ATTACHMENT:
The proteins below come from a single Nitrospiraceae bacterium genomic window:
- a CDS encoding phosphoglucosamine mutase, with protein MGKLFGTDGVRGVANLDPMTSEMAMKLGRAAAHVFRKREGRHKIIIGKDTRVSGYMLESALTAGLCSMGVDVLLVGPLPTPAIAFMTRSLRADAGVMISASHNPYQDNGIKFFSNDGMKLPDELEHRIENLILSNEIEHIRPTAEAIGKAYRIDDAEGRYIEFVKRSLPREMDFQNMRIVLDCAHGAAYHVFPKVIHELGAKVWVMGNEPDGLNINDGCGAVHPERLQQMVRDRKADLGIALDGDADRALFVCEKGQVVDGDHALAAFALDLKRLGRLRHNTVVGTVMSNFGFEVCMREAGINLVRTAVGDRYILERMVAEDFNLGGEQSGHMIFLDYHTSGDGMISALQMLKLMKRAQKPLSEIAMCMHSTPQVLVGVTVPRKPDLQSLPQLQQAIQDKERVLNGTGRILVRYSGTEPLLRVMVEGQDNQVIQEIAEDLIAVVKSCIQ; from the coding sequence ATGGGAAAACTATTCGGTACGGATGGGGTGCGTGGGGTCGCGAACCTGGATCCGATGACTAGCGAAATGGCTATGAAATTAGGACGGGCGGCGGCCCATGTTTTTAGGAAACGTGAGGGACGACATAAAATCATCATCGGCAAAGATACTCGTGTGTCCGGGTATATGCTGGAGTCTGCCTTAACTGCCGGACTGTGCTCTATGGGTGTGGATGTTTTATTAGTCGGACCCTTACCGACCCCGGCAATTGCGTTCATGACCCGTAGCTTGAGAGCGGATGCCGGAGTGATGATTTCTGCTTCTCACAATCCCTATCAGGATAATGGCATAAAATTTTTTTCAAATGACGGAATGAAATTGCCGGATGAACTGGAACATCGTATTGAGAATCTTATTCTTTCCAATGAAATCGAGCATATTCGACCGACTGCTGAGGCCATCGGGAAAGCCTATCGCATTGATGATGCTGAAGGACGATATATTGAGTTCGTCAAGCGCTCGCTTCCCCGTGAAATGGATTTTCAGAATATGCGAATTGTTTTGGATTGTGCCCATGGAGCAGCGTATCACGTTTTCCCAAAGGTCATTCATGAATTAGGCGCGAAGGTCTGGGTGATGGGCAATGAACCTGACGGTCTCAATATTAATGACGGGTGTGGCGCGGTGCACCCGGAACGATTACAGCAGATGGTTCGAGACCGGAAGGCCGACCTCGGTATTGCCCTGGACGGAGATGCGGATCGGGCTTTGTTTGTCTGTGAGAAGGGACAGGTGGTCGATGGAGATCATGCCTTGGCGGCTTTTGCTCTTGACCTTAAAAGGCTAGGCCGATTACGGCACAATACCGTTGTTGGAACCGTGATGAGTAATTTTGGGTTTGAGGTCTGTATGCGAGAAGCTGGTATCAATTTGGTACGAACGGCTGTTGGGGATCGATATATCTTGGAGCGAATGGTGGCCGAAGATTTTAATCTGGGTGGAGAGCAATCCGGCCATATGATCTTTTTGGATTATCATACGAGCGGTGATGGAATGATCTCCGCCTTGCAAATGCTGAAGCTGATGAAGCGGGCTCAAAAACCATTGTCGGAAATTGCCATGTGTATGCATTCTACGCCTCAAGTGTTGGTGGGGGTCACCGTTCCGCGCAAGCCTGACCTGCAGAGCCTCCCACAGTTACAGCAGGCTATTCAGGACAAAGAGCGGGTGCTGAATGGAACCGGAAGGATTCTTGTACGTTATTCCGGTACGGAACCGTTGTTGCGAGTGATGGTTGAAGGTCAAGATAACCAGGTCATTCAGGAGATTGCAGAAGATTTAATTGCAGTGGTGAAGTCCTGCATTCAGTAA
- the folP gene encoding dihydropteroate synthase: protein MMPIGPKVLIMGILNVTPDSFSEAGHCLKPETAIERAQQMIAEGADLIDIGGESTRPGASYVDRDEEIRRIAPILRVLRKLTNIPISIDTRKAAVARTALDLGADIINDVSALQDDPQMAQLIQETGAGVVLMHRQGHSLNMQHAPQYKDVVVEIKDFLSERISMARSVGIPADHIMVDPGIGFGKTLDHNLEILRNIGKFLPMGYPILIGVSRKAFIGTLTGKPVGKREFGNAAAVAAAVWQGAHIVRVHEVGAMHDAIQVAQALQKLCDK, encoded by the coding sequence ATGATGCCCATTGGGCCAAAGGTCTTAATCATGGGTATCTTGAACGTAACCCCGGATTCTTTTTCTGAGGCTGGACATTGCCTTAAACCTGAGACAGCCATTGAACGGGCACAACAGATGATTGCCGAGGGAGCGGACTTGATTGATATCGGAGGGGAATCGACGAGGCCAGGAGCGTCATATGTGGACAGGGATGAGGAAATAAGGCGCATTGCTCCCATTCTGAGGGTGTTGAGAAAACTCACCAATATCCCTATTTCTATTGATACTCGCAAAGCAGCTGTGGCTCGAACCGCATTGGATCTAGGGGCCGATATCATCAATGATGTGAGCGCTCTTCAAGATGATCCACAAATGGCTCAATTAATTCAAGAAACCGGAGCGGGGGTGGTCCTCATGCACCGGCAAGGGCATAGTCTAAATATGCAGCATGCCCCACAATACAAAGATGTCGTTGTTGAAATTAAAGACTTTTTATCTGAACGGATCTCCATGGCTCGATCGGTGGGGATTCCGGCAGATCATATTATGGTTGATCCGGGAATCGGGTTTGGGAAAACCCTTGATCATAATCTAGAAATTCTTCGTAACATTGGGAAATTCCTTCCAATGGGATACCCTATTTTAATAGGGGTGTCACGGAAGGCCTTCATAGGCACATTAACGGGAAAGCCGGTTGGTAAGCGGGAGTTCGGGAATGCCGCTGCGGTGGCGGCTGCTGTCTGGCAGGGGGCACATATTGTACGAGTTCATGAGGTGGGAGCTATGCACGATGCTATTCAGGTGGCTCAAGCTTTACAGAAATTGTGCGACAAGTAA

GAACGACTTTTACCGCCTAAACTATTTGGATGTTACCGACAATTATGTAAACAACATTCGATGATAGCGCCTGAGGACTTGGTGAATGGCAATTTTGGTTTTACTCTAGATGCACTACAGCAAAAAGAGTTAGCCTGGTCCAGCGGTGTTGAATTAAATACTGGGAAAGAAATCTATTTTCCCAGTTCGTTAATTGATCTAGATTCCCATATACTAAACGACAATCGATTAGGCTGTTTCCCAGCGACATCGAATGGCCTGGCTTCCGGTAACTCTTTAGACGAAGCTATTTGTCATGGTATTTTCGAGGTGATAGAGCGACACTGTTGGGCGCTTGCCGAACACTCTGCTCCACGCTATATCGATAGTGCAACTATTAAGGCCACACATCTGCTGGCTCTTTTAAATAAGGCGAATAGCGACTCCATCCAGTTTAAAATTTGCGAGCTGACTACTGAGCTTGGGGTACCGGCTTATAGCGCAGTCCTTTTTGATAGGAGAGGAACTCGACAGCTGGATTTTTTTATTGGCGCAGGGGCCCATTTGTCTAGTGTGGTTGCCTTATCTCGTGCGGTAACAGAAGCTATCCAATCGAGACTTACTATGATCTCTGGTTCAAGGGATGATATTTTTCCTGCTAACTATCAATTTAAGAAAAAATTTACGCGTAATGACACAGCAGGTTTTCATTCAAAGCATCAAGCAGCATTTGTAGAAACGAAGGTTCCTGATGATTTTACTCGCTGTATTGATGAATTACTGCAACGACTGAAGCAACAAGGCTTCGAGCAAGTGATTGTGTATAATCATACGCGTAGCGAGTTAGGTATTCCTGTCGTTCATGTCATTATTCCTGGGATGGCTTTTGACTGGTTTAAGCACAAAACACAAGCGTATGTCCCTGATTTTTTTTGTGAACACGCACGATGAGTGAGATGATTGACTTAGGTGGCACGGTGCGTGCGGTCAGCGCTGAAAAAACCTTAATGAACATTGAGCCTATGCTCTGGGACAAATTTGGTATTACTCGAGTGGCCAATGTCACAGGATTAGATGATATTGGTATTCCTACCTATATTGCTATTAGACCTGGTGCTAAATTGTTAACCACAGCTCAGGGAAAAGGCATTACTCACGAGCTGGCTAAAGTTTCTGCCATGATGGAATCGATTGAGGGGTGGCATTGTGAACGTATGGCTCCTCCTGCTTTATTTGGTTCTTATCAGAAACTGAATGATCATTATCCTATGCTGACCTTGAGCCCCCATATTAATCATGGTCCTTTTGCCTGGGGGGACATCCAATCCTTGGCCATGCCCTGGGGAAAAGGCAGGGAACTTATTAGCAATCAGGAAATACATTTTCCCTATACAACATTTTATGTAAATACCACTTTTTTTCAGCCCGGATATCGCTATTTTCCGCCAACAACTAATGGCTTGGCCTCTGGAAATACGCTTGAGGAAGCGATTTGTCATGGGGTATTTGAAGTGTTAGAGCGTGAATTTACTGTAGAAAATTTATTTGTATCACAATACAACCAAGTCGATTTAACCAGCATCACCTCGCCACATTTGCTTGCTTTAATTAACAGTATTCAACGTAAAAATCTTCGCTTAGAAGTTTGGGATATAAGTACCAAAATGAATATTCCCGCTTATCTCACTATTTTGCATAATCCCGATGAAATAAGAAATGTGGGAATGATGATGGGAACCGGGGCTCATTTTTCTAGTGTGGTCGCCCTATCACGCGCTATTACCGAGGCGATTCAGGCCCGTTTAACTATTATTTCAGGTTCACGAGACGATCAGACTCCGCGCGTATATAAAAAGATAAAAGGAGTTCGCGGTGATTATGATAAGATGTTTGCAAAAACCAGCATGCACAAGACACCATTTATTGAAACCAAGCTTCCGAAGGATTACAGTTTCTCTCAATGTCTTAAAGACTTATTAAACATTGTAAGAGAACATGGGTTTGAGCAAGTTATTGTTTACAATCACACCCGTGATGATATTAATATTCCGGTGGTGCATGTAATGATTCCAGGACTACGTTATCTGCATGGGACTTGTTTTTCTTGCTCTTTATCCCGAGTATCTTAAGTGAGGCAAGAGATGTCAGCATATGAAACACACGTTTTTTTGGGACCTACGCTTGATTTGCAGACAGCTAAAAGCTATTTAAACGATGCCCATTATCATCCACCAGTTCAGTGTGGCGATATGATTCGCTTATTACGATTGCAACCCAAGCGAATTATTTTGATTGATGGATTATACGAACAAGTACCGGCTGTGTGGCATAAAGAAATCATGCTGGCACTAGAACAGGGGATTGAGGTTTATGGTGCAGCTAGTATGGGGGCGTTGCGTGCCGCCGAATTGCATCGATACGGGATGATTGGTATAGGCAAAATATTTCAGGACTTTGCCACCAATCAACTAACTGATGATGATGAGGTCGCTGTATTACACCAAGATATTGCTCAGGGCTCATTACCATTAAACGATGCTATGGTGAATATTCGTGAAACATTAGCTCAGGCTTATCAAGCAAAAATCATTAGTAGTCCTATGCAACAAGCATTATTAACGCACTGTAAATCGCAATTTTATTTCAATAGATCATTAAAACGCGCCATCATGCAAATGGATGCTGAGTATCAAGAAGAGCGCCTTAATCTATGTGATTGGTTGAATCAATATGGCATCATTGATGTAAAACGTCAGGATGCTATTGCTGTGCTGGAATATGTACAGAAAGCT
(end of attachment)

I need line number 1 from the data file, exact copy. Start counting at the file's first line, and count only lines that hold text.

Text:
The proteins below come from a single Nitrospiraceae bacterium genomic window: